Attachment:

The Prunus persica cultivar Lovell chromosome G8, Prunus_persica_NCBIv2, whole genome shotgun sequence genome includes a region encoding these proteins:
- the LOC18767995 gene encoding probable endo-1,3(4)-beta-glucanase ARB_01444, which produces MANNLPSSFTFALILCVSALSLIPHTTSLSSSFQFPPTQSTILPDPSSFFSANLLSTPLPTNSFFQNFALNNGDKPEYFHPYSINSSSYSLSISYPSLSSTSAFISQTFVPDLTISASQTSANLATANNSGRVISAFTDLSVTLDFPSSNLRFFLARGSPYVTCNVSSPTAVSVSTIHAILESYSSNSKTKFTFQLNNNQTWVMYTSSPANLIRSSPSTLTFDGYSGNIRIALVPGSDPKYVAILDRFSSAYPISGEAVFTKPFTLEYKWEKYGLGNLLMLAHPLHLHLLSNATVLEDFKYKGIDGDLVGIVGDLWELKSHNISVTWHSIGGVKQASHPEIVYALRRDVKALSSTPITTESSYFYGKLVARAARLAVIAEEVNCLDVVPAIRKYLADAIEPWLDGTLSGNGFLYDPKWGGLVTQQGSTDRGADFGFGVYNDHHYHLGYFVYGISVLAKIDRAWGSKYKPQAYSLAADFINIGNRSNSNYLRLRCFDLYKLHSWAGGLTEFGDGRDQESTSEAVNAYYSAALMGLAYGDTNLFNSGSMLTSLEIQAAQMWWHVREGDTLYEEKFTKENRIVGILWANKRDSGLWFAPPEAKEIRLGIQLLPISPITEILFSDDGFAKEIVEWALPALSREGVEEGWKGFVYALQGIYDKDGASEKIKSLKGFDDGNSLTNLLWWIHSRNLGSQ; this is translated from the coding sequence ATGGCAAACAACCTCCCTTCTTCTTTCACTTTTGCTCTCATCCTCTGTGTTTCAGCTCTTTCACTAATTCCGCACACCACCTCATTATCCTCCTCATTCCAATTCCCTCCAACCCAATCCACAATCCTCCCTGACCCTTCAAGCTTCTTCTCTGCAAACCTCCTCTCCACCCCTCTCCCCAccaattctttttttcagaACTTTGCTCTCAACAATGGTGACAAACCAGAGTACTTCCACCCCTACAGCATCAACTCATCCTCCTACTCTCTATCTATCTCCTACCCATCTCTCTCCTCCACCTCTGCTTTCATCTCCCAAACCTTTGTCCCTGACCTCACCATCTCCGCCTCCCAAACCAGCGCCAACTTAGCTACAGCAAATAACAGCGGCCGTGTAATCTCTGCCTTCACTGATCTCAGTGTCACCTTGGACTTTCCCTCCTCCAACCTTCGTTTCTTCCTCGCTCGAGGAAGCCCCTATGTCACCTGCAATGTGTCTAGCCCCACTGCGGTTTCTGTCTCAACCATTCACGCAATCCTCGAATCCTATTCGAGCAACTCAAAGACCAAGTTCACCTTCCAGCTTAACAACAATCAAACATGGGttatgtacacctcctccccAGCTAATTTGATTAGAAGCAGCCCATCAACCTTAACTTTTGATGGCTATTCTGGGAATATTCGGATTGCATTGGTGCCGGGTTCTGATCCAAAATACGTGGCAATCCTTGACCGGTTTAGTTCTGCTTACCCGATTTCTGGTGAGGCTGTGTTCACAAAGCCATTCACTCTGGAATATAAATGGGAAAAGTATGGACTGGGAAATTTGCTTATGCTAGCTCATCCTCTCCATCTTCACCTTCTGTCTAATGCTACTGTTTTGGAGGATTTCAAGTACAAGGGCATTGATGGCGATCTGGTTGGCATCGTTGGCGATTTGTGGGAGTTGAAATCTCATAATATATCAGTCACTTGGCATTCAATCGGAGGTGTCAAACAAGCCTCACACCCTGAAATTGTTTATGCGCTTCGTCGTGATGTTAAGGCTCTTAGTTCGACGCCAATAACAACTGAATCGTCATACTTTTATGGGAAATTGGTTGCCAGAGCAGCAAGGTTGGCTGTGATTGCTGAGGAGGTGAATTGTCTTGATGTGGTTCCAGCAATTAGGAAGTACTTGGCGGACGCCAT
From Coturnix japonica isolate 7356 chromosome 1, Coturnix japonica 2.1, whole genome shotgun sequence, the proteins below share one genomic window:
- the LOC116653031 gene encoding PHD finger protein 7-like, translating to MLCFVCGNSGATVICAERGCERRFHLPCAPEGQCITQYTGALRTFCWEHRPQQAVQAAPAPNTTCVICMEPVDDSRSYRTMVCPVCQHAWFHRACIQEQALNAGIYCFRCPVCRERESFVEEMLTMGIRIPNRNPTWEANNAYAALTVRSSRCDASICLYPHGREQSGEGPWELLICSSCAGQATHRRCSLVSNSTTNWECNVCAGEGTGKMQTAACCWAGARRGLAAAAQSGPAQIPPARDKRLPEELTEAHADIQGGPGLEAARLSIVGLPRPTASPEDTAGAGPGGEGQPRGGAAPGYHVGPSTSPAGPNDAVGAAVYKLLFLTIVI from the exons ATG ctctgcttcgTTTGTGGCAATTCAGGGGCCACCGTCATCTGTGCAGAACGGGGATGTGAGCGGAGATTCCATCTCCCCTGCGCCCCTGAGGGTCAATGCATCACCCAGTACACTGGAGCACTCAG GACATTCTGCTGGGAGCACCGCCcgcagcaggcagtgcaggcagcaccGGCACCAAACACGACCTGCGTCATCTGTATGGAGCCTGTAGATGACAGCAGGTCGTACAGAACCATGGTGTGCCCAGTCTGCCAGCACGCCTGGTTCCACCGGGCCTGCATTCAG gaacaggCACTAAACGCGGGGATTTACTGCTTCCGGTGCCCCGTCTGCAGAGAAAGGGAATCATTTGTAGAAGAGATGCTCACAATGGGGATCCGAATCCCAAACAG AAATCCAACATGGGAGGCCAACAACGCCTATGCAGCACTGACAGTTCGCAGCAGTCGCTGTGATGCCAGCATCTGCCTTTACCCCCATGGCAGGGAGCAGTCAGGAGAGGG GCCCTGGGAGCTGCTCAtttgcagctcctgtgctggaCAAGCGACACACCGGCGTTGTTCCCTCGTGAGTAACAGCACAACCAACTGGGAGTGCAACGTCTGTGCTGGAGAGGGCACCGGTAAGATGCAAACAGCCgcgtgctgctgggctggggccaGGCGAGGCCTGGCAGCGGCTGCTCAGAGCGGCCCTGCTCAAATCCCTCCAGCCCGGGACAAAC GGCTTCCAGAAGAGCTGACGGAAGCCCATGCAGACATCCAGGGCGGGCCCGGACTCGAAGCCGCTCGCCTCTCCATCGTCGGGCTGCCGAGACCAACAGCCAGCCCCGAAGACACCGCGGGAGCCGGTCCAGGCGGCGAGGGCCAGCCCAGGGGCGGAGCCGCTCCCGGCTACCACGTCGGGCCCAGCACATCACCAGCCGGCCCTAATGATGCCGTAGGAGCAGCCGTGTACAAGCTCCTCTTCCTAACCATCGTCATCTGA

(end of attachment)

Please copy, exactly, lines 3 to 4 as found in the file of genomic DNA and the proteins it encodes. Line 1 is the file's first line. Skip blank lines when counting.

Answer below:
From Coturnix japonica isolate 7356 chromosome 1, Coturnix japonica 2.1, whole genome shotgun sequence, the proteins below share one genomic window:
- the LOC116653031 gene encoding PHD finger protein 7-like, translating to MLCFVCGNSGATVICAERGCERRFHLPCAPEGQCITQYTGALRTFCWEHRPQQAVQAAPAPNTTCVICMEPVDDSRSYRTMVCPVCQHAWFHRACIQEQALNAGIYCFRCPVCRERESFVEEMLTMGIRIPNRNPTWEANNAYAALTVRSSRCDASICLYPHGREQSGEGPWELLICSSCAGQATHRRCSLVSNSTTNWECNVCAGEGTGKMQTAACCWAGARRGLAAAAQSGPAQIPPARDKRLPEELTEAHADIQGGPGLEAARLSIVGLPRPTASPEDTAGAGPGGEGQPRGGAAPGYHVGPSTSPAGPNDAVGAAVYKLLFLTIVI from the exons ATG ctctgcttcgTTTGTGGCAATTCAGGGGCCACCGTCATCTGTGCAGAACGGGGATGTGAGCGGAGATTCCATCTCCCCTGCGCCCCTGAGGGTCAATGCATCACCCAGTACACTGGAGCACTCAG GACATTCTGCTGGGAGCACCGCCcgcagcaggcagtgcaggcagcaccGGCACCAAACACGACCTGCGTCATCTGTATGGAGCCTGTAGATGACAGCAGGTCGTACAGAACCATGGTGTGCCCAGTCTGCCAGCACGCCTGGTTCCACCGGGCCTGCATTCAG gaacaggCACTAAACGCGGGGATTTACTGCTTCCGGTGCCCCGTCTGCAGAGAAAGGGAATCATTTGTAGAAGAGATGCTCACAATGGGGATCCGAATCCCAAACAG AAATCCAACATGGGAGGCCAACAACGCCTATGCAGCACTGACAGTTCGCAGCAGTCGCTGTGATGCCAGCATCTGCCTTTACCCCCATGGCAGGGAGCAGTCAGGAGAGGG GCCCTGGGAGCTGCTCAtttgcagctcctgtgctggaCAAGCGACACACCGGCGTTGTTCCCTCGTGAGTAACAGCACAACCAACTGGGAGTGCAACGTCTGTGCTGGAGAGGGCACCGGTAAGATGCAAACAGCCgcgtgctgctgggctggggccaGGCGAGGCCTGGCAGCGGCTGCTCAGAGCGGCCCTGCTCAAATCCCTCCAGCCCGGGACAAAC GGCTTCCAGAAGAGCTGACGGAAGCCCATGCAGACATCCAGGGCGGGCCCGGACTCGAAGCCGCTCGCCTCTCCATCGTCGGGCTGCCGAGACCAACAGCCAGCCCCGAAGACACCGCGGGAGCCGGTCCAGGCGGCGAGGGCCAGCCCAGGGGCGGAGCCGCTCCCGGCTACCACGTCGGGCCCAGCACATCACCAGCCGGCCCTAATGATGCCGTAGGAGCAGCCGTGTACAAGCTCCTCTTCCTAACCATCGTCATCTGA